Timestamp. A valid timestamp is formed by a combination of a valid date and valid daytime. When creating a timestamp from a date and daytime, a timezone should be specified (if timezone is omitted, the local timezone is assumed). If a timezone is specified, it is used to convert the date and time in that timezone to GMT, which is the internal timestamp representation. One problem here is that the first hour after DST has ended (some Sunday night in autumn, generally), the time is set back one hour, so the same times occur twice. Hence two translations to a timestamp are possible for such date and time combinations. In those case, we act as if it was the first occurrence (still within DST).

For difference calculations between dates (in numbers of days) we use signed integer. Hence, the valid range for difference calculations is between -2147483647 and 2147483647 days (which corresponds to roughly -5,867,411 and 5,867,411 years).

For difference between timestamps (in numbers of milliseconds) we use 64-bit bigint. These are large integers of maximally 19 digits, which therefore impose a limit of about 106,000,000,000 years on the maximum time difference used in computations.

     EXTRACT '(' datetime_field FROM scalar_exp ')'
   | CURRENT_DATE [ '(' ')' ]
   | CURRENT_TIME [ '(' ')' ]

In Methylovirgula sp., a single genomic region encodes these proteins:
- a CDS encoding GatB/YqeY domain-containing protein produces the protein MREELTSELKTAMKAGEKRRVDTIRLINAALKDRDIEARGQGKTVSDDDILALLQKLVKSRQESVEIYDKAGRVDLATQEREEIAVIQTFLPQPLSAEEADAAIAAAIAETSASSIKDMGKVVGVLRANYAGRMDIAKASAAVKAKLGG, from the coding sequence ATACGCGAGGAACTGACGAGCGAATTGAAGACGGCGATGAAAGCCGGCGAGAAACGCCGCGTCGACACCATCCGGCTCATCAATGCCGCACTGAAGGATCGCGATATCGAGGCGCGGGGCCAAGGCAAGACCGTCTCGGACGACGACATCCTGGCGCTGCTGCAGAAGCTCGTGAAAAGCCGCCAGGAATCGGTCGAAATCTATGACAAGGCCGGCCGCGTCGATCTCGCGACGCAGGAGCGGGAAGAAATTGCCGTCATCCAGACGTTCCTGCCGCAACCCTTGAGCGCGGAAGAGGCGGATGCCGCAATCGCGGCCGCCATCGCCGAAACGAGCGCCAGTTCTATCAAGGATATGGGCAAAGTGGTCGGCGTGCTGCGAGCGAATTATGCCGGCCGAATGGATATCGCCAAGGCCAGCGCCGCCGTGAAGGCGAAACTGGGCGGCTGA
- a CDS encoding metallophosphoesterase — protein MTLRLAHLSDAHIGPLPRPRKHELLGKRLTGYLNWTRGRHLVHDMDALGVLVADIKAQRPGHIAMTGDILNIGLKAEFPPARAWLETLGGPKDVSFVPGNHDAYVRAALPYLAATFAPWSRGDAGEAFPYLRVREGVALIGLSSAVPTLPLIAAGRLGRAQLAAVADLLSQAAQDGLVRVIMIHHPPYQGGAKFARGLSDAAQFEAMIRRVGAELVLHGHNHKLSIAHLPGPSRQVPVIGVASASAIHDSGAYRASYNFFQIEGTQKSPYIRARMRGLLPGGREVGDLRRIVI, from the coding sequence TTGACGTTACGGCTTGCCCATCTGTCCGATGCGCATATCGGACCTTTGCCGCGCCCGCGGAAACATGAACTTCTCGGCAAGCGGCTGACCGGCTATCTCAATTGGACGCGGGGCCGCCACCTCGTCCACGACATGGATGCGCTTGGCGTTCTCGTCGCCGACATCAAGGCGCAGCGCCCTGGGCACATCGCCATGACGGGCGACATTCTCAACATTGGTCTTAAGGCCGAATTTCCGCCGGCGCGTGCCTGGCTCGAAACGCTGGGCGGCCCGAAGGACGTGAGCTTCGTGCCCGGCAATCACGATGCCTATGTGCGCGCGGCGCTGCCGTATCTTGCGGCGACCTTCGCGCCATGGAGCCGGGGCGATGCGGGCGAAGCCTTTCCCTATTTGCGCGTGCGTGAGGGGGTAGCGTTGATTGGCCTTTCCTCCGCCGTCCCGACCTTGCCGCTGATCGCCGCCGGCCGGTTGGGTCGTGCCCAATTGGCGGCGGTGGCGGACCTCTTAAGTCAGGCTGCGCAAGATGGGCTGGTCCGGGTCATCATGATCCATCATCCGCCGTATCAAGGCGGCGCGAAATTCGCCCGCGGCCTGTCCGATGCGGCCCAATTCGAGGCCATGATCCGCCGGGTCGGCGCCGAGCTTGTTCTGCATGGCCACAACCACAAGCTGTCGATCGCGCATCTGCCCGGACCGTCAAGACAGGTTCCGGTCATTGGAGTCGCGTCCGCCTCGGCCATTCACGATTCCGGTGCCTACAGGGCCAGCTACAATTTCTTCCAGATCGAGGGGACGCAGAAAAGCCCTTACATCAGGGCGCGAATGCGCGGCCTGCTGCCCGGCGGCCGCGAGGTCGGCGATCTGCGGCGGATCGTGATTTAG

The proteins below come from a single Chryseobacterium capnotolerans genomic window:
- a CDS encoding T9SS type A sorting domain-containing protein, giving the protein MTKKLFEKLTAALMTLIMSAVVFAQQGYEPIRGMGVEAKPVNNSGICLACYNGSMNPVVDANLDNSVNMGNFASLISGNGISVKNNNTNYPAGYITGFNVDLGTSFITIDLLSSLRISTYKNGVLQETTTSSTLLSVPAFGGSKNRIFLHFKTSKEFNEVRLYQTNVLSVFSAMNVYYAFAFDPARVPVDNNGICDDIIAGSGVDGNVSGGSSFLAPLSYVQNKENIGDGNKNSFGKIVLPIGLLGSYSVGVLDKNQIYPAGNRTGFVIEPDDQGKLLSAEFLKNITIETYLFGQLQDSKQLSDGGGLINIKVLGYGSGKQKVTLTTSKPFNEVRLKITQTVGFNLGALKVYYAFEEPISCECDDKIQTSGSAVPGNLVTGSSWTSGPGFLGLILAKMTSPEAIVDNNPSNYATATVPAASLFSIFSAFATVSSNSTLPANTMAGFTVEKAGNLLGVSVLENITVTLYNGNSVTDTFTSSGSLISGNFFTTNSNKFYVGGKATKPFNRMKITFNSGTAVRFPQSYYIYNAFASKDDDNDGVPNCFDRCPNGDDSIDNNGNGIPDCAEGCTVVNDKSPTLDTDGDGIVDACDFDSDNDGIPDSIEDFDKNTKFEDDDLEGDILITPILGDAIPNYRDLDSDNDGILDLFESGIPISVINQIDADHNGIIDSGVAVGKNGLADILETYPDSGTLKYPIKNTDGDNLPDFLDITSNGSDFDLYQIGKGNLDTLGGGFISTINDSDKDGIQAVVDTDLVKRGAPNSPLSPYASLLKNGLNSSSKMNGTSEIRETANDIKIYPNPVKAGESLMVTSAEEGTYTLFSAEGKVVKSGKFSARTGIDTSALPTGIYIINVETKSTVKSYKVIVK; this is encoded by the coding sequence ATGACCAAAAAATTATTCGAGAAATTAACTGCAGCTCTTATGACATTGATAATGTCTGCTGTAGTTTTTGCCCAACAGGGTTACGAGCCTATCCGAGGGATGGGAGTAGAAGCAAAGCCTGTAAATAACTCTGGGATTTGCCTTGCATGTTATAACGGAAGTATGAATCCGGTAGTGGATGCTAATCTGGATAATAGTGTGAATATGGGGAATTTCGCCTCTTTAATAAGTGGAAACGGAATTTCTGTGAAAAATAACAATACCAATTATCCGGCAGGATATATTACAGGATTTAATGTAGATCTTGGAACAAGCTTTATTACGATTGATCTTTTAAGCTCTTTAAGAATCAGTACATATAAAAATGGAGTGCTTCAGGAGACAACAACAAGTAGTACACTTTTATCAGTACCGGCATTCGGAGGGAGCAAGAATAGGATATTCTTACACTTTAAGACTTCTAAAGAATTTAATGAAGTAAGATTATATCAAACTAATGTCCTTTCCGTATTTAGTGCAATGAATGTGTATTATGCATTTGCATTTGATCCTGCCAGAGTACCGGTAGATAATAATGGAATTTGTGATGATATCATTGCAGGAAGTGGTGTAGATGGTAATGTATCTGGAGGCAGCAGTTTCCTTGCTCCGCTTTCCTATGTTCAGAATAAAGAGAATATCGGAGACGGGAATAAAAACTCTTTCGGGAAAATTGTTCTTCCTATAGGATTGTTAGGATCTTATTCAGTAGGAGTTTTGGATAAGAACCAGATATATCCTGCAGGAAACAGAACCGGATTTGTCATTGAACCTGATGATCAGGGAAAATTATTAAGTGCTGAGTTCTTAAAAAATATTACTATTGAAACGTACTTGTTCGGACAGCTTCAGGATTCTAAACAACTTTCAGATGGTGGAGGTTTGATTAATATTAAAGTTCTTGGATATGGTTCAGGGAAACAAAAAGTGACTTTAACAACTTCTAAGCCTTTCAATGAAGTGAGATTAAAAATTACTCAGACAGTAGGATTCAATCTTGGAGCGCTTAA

| CURRENT_TIMESTAMP [ '(' ')' ]
   | CURRENT_TIMEZONE [ '(' ')' ]
   | LOCALTIME [ '(' ')' ]
   | LOCALTIMESTAMP [ '(' ')' ]
   | NOW [ '(' ')' ]


Gregorian dates.
The basics of the Gregorian calendar stem from the time of Julius Caesar, when the concept of a solar year as consisting of 365.25 days (365 days plus once in 4 years one extra day) was introduced. However, this Julian Calendar made a year 11 minutes longer, which subsequently accumulated over the ages causing a shift in seasons. In medieval times this was noticed, and in 1582 Pope Gregory XIII issued a decree, skipping 11 days. This measure was not adopted in the whole of Europe immediately, however.
For this reason, there were many regions in Europe that upheld different dates.

It was only on September 14, 1752 that some consensus was reached and more countries joined the Gregorian Calendar, which also was last modified at that time. The modifications were twofold: first, 12 more days were skipped. Second: it was determined that the year starts on January 1st (in England for instance, it had been starting on March 25th). Other parts of the world have adopted the Gregorian Calendar even later.

MonetDB implements the Gregorian Calendar in all its regularity. This means that values before the year 1752 probably do not correspond with the dates that people really used in times before that (what they did use was very vague anyway, as explained above). In solar terms, however, this calendar is reasonably accurate (see the "correction seconds" note below).

The basic timezone regime was established on November 1, 1884 in the International Meridian Conference held in Greenwich (UK). Before that, a different time was held in almost any city. The conference established 24 different time zones defined by regular longitude intervals that all differed by one hour. Not for long it was that national and political interest started to erode this nicely regular system.
Timezones now often follow country borders, and some regions (like the Guinea areas in Latin America) have times that differ with a 15 minute grain from GMT rather than an hour or even half-an-hour grain.

An extra complication became the introduction of daylight saving time (DST), which causes a time jump in spring when the clock skips one hour and in autumn, when the